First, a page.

2009 年 21 巻 2 号 p. 2_15-2_24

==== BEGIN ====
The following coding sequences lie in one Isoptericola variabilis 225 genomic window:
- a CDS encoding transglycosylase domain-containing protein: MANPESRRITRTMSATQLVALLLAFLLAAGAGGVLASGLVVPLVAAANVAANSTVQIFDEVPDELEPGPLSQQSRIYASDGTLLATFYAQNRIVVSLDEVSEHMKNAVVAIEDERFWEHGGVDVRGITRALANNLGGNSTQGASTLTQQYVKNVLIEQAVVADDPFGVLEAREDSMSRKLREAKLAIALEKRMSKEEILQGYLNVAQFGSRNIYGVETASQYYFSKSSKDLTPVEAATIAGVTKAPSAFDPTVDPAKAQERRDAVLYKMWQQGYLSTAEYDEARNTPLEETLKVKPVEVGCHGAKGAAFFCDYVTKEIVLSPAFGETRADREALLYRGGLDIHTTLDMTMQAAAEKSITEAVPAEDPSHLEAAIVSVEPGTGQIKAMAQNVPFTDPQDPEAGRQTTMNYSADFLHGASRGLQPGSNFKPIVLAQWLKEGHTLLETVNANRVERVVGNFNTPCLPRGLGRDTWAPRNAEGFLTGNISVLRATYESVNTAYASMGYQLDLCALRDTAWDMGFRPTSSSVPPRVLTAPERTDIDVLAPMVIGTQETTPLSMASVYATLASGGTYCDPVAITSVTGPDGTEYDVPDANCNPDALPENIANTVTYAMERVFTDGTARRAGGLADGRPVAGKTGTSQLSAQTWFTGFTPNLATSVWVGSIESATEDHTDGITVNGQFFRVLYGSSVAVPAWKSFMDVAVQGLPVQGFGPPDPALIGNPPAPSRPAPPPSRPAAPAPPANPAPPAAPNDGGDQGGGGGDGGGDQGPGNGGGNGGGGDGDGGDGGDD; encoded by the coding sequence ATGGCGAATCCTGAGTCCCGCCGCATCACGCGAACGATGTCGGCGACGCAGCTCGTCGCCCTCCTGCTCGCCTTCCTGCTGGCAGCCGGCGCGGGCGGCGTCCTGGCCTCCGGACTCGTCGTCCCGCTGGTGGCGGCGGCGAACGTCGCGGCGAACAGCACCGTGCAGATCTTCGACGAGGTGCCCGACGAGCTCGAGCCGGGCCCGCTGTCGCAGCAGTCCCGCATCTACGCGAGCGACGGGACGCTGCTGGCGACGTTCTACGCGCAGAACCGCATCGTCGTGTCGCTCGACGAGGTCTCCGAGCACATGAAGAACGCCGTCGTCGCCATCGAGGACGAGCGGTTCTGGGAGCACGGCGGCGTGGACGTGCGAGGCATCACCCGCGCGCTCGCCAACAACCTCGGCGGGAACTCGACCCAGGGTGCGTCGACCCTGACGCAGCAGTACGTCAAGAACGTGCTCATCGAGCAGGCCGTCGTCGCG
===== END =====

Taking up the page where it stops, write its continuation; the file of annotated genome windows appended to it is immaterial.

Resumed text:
To understand characteristics of large earthquakes occurring in a subduction zone, it is necessary to study an asperity where large earthquakes occur repeatedly. Because observation near an asperity is needed for studies of earthquake generation, ocean bottom seismometer (OBS) is essential to observe seismic waves from earthquakes in subduction areas. Since a conventional OBS is designed for high-sensitivity observation, OBS records of large earthquake occurring near an OBS are often saturated. An accelerometer is suitable to record large amplitude seismic waves. Recently a compact accelerometer with a large dynamic range and low-power consumption is being developed. In addition, a pressure vessel of an OBS can contain much more batteries by using a large size titanium sphere. Therefore we developed new OBSs to obtain low-sensitivity (strong motion) accelerograms on the sea floor by installation of a small three-component accelerometer to a conventional long-term OBS. Three types of the OBS with accelerometer were developed. First type has a compact three-component accelerometer and the conventional 4.5 Hz velocity seismometers and used the sea floor observation of aftershocks of the 2004 Sumatra-Andaman Earthquake. Recording period of the first type is limited to two month due to capacities of batteries and a storage device. Second type has accelerometers only, however a recording period reaches one year by using a large pressure vessel. Third type records both high-sensitivity seismogram and low-sensitivity accelerograms with a recording period of one year. Both the second type and third type were used for the earthquake observation off Ibaraki. From these observations, we could obtain low-sensitivity accelerograms on sea floor with a good S/N ratio. Especially, records near the epicenter of the earthquake with magnitude of 7 off Ibaraki in 2008 were recorded without saturation. The developed OBSs with accelerometers are useful for location and studies of source process of large earthquakes.